My daughter had a great pediatrician who gave me the following life-changing advice…
I’ll always remember the afternoon when I carried my baby Gabi into his office. She was such a gloriously fat, beautiful little person.
Since she wasn’t walking yet, I lugged her everywhere. Kinda hard on the lower back. But that was nothing compared to the constant demands of feeding and changing diapers. And now we were in the city for the baby’s annual check-up.
The doctor started with the standard how-is-Gabi-doing questions. He asked about me too. I joked that being a full-time mom was much more difficult than working for a big city newspaper.
Then he paused. I don’t know what he saw in my behavior or demeanor. But suddenly, he switched gears and told me a story. It went something like this:
Once upon a time, two full-time moms and their newborns were in his waiting room. The women, who didn’t know each other, were about the same age, about the same level of education, even approximately the same physical build. They were also both blessed with healthy babies.
But one of the new mothers was exhausted. Her hair was blah. She wasn’t wearing lipstick. Her clothes gave the impression that she’d just thrown them on. Meanwhile, the other woman was full of happy conversation. Her outfit looked good. The pediatrician couldn’t get over the moms’ similarities — and striking differences.
Hmmm. During their respective appointments, the doctor listened carefully. By the time everyone left his office, he had an idea of what was going on.
The stressed-out mom: Every time the baby made a peep, she jumped into 911 mode. It didn’t matter if she was in the middle of something. All was dropped to serve her child.
The happier mom: When the baby needed her, she was there too. But as much as possible, her priority was to complete her task-at-hand. This meant that her hungry infant didn’t eat until Mommy took a few extra minutes to finish that email and hit the “send” key. If this mother was on the phone, she’d finish the call.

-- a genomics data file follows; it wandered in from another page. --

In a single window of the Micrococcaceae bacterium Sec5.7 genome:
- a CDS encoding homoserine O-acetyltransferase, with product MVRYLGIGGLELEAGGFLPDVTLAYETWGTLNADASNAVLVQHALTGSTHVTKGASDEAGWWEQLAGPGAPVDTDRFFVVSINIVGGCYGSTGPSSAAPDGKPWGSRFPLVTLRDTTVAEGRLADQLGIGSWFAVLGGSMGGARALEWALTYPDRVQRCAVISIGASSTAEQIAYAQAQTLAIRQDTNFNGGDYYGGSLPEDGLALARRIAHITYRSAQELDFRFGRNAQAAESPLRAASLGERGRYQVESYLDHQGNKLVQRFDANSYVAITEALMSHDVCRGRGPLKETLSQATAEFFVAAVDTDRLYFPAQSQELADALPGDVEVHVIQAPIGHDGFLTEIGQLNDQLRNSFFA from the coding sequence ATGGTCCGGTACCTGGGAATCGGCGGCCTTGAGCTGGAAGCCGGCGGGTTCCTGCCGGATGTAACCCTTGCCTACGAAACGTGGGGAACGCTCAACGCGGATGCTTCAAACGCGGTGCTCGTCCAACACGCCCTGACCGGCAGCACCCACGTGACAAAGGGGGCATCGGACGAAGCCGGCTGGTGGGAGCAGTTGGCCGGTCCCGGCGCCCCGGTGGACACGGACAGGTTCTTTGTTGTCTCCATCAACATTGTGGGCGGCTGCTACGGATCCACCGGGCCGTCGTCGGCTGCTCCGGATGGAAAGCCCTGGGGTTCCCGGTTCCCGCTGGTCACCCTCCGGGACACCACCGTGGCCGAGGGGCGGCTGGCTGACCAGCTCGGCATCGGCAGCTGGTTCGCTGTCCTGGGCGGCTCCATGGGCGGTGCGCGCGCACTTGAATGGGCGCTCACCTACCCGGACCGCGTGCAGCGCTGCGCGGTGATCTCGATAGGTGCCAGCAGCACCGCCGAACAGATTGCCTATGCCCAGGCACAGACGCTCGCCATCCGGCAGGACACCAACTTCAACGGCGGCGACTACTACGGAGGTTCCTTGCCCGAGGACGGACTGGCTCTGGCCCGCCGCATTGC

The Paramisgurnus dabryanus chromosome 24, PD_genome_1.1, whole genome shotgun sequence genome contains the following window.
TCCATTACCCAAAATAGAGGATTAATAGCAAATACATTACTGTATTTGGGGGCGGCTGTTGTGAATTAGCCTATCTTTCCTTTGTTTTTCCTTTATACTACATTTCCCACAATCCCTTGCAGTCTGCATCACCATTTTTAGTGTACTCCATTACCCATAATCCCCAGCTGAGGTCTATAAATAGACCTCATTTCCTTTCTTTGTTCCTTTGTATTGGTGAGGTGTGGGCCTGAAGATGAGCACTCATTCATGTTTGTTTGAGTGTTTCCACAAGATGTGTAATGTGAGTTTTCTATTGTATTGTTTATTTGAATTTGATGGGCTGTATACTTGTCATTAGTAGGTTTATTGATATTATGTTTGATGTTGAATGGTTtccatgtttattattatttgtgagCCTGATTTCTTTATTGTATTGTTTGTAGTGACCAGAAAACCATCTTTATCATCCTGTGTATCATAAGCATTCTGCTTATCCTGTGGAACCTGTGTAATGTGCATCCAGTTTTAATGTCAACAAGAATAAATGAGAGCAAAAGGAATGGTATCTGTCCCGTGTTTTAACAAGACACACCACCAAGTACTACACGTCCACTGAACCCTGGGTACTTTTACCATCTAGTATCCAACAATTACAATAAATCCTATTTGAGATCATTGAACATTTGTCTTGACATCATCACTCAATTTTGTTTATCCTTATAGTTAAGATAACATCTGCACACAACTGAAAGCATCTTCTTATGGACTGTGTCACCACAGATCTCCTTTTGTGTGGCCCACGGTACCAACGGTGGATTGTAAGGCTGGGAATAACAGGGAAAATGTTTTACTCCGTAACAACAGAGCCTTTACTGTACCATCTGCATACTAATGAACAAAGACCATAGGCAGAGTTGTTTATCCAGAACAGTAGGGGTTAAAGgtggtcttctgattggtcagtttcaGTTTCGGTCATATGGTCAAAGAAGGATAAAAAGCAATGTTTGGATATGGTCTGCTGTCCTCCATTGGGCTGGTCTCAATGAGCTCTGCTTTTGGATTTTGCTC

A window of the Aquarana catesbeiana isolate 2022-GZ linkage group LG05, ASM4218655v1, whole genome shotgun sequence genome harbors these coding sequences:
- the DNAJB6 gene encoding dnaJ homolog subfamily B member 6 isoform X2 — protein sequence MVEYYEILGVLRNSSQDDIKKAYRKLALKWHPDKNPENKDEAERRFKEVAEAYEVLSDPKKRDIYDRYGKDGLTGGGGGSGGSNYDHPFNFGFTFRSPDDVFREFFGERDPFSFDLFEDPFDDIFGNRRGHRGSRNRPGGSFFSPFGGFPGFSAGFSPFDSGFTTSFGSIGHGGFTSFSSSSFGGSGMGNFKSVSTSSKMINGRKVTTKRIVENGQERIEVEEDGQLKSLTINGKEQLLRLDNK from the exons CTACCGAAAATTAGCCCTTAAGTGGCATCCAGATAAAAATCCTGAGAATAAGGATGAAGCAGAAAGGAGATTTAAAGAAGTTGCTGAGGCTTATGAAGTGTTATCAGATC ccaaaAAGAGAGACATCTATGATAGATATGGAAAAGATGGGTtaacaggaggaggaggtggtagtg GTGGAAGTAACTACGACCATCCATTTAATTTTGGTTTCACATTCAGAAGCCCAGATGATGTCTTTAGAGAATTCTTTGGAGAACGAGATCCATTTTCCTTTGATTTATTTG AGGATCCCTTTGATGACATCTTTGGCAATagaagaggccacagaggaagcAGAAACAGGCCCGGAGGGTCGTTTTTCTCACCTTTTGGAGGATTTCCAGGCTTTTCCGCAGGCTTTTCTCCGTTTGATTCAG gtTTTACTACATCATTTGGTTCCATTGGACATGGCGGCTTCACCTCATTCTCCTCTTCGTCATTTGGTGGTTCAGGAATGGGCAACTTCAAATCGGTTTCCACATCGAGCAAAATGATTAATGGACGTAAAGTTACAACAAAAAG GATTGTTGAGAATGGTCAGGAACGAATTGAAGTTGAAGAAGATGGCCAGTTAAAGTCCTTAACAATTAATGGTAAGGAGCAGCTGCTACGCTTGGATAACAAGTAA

What a revelation. Up until then, my life was a series of red-alert relationships. After all, my Chinese immigrant parents had raised me to be good Chinese girl who would make a good wife and mother. We all know what that means….everyone else comes first! Let’s hear it for personal sacrifice on every extreme and unnecessary level!
It’s been 15 years since that doctor’s office visit. Right afterwards, I could barely identify the crazymaking qualities of my life. The re-education began with Gabi. If I smelled a dirty diaper, I’d keep reading the newspaper instead of jumping up to change it. Even though I felt guilty, I told myself that a few extra minutes wouldn’t make a difference. Eventually, I eased away from some difficult friendships and learned to count to 10 before answering my mother’s questions.
These days, I’ve gotten pretty good at saying “no” to annoying people. I’ve even learned to deal with the most annoying person of all: Me. I mean, really — if I’ve cleared my schedule for a morning of writing, does the laundry need to be done that very second?????!
Can I consciously stop myself from loading clothes in the washer?!
Can I give myself the quality time that I need?!
Can I believe in my own creativity?????!
Getting to “yes” is a huge effort. But with practice, this exercise in self-respect keeps getting a little easier.
Lesson learned. Over and over.